By Emily Wax
Washington Post Foreign Service
Friday, April 4, 2008
THIMPHU, Bhutan -- The children pounced on Nordon Gurung's lap, tugging on her long hair, spilling apple juice on her traditional skirt and singing songs in her ear, as if she were their grandmother.
But Gurung is not a granny, or even a relative. She is a day-care provider, a once-unknown profession in this traditional and secluded Himalayan nation where grandparents have long been in charge of watching over children.
"To most elder Bhutanese, leaving your child here while you work is utterly mind-altering," said Gurung, as she lined up the children for their morning exercises under blossoming peach trees. "But for our young, working parents, this is a wonderful lifeline."
The growing number of day-care centers in Bhutan is just one of the ways in which this ancient civilization is modernizing, often at rapid speeds. More Bhutanese are moving to cities and away from their extended families, traditionally a vital part of the social structure here. In the capital, Thimphu, young Bhutanese are wearing Western-style jeans and tuning in to satellite TV for the first time, watching programs such as "Desperate Housewives."
Now, many fear Bhutan's unique culture will be diluted, or even overtaken, by the powerful forces of globalization.
"Bhutan is a society on the threshold of change," said Namgay Zam, 22, a disc jockey at "Kazoo FM: The Voice of the Youth." "We're struggling to find the right balance. It's one of the most challenging questions for the next generation: How do you modernize, but also remain Bhutanese?"
Sandwiched between China and India, the world's most populous nations, rugged, forested Bhutan is landlocked and has just 2.2 million people. It has long feared for its survival. Bhutanese watched nervously as Tibet was occupied by China in 1950 and the tiny Himalayan kingdom of Sikkim was swallowed up by India in 1975.
Bhutan has remained peaceful. Buddhist prayer wheels sit like kings in village squares, and centuries-old fortresses poke up through blue pine forests.
The country's revered king, Jigme Singye Wangchuck, abdicated in favor of his son in 2006, but he transformed Bhutanese life in ways that remain evident. He made national dress compulsory at offices and temples -- men wear a kilt-like gho, with black knee-high socks; women sport colorful, floor-length skirts -- and he introduced a philosophy he called gross national happiness. It's a measure of happiness built around the idea of retaining Bhutan's culture and protecting its pristine streams and forests.
Fresh from elections last month that ended more than a century of royal rule, Bhutan is now a constitutional monarchy. It's struggling to do what many other countries have struggled to do: open up to the world while retaining its way of life.
One Bhutanese leader has remarked that Bhutan may well be the last country on earth to allow a McDonald's to raise its arches, which here would sit among monasteries and pagodas.
Bhutan's royal government didn't legalize satellite television until 1999. It was the last country in the world to introduce broadcast television. It did, however, later ban MTV and the World Wrestling Entertainment channel.
"Apparently it was making the youth too violent, since they were wrestling each other all day. The government felt this violence was not Buddhist and goes against our gross national happiness philosophy," Zam, the DJ, said with a laugh. She said she opposed the ban, but also saw the reason for it. "Maybe it was a good thing to be able to understand our Bhutanese identity first, and then open up to the world," she said.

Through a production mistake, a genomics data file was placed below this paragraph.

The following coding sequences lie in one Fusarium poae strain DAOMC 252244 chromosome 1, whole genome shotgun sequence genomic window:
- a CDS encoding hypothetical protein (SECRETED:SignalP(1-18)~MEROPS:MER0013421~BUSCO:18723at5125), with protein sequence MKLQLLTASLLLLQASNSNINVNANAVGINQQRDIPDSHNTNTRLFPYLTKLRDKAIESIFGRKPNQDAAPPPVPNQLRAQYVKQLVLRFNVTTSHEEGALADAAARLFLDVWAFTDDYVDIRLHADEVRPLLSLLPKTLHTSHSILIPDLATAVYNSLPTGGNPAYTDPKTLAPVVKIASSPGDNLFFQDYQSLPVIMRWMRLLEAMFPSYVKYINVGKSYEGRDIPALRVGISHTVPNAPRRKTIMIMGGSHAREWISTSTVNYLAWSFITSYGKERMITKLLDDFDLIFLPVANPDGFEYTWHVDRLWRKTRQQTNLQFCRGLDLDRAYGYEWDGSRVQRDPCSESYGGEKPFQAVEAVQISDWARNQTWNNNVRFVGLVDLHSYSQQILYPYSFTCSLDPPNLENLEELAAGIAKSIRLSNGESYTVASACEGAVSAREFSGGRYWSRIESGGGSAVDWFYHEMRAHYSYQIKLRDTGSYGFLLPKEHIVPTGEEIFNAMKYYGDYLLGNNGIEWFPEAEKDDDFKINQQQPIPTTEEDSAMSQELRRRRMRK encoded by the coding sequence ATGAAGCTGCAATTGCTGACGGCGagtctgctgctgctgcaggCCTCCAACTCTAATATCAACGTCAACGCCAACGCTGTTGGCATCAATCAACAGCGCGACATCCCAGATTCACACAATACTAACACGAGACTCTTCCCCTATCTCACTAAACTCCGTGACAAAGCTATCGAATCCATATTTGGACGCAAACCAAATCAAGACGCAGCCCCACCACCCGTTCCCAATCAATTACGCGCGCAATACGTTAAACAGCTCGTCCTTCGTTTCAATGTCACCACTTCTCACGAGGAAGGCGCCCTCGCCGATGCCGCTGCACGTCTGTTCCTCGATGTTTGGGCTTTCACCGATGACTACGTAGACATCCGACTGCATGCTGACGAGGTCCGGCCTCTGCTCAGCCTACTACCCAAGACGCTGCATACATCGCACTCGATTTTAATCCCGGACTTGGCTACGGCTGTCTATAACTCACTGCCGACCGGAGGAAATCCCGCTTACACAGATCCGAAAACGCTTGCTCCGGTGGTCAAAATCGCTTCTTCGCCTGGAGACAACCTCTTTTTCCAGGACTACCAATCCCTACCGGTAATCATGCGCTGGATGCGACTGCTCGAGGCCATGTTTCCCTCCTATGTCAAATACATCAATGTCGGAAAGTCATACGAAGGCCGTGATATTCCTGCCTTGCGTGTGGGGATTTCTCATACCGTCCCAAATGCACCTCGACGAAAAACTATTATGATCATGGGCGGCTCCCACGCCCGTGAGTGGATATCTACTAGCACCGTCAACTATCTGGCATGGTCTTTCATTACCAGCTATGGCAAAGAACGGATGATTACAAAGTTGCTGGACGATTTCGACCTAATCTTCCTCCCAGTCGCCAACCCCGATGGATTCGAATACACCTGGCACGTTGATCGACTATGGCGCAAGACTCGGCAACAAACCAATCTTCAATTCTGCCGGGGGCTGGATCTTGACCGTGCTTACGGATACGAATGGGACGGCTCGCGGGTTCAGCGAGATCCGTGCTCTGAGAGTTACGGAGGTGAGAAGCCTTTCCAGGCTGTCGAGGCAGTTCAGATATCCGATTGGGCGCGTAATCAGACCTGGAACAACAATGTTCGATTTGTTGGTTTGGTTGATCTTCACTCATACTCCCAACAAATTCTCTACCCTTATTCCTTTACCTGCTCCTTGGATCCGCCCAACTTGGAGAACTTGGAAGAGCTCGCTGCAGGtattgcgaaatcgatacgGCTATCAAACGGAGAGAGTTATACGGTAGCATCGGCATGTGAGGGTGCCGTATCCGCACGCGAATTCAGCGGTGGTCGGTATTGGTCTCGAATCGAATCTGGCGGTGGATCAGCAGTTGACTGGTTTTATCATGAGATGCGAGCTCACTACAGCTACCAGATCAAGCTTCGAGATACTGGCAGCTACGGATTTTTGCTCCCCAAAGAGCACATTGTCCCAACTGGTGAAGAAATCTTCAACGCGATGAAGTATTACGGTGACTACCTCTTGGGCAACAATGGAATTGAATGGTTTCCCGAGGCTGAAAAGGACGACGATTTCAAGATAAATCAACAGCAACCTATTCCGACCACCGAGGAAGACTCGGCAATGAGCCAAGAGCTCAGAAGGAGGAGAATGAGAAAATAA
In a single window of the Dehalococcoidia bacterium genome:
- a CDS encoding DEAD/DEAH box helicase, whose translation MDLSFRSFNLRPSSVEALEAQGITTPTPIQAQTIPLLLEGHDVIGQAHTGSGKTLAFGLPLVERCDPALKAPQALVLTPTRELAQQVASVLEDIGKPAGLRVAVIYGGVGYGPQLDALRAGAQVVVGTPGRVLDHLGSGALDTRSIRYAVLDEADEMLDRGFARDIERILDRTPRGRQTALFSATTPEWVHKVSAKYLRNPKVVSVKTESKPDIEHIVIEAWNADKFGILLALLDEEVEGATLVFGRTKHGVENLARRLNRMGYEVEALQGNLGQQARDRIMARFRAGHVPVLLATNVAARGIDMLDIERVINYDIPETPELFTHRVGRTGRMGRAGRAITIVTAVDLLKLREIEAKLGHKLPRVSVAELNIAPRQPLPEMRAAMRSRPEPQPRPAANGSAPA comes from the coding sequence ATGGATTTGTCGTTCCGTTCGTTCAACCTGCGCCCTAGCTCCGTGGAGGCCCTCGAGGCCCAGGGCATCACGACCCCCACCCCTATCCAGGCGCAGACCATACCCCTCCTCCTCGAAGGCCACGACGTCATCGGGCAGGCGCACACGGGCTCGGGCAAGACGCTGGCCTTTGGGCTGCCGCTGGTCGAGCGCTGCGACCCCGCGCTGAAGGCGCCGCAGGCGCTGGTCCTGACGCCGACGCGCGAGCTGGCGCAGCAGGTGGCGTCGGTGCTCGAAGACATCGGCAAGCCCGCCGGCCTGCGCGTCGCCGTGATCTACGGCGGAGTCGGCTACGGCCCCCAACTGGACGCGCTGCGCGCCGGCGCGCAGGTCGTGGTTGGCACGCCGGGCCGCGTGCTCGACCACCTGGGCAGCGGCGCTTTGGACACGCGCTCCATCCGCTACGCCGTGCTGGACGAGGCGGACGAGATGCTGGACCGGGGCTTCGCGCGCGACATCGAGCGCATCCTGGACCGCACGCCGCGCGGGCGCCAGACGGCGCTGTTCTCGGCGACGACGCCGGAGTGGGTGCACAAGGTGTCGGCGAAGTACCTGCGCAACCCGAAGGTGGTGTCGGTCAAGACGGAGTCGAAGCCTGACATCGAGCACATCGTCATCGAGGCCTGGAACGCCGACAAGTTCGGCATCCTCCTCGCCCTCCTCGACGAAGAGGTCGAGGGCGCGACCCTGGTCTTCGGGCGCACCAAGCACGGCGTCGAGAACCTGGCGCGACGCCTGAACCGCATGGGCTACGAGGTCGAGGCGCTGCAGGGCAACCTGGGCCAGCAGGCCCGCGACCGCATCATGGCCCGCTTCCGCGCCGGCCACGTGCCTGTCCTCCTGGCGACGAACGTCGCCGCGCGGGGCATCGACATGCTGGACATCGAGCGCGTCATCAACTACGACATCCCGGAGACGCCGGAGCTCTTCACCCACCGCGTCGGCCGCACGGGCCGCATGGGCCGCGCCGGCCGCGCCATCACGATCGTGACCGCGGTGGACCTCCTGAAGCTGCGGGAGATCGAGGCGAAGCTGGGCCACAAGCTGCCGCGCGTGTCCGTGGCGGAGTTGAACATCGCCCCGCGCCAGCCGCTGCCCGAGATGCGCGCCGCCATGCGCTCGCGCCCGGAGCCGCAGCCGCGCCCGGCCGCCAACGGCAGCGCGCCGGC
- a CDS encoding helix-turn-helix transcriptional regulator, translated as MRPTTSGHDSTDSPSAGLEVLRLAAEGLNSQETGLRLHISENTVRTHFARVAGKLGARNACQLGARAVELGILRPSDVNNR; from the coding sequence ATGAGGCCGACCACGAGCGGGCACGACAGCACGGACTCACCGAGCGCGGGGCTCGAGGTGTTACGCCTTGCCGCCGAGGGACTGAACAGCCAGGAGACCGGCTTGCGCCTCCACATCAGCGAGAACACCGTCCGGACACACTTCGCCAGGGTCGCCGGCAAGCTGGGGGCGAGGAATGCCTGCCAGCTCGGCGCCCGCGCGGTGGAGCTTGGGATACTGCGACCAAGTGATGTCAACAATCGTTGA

Bhutan likes doing things its own way. It is the only country in the world to ban the sale of tobacco. Thimphu is the only capital in the world without a traffic light; instead, a white-gloved traffic officer directs cars, pedestrians and yak herds. The city had a zoo, but freed the animals, saying it wasn't in the Buddhist spirit to cage the national mammal, the takin, which has the head of a goat and the body of a moose.
While Bhutan's ways are quirky, the culture, at least in urban areas, is morphing into something new.
Thimphu's central square is filled with teenagers strumming guitars and wearing buttons with the names of rock bands such as Metallica. A transvestite recently went out in public to a disco -- a sign, the DJs at Kazoo said, that youth culture is open to previously shunned ideas.
Many younger Bhutanese have started to fuse their culture with the tastes of the West. The Zone Cafe in Thimphu, for instance, serves yak burgers and pizza with yak meat. A Bhutanese fashion designer, Sangay Choden, put Velcro around the waist of her traditional kiras to make them easier to wear.
"I wanted to be creative and voice what our youth feel today. But I also wanted to keep being Bhutanese," Choden said. "It can be done."
That's what parents at Gurung's day-care center are hoping for.
Because the government is wary of permitting too much change too quickly, it has placed restrictions on day-care centers, licensing only those that watch children over the age of 3. The decision has effectively pushed grandparents to stay at home for the first years of a child's life or working parents to hire a nanny. Now, parents at Gurung's center are lobbying the government to allow day care for younger children. They say the rules could require them to be at the center during work breaks and lunches.
"Day-care centers will keep evolving," said Gado Tshering, secretary of health. "But we don't always want to completely copy the West. Imagine if we opened those, how do you say . . . old-age homes? Imagine if Bhutanese people actually started to kick out their grandparents? We just couldn't allow such a thing."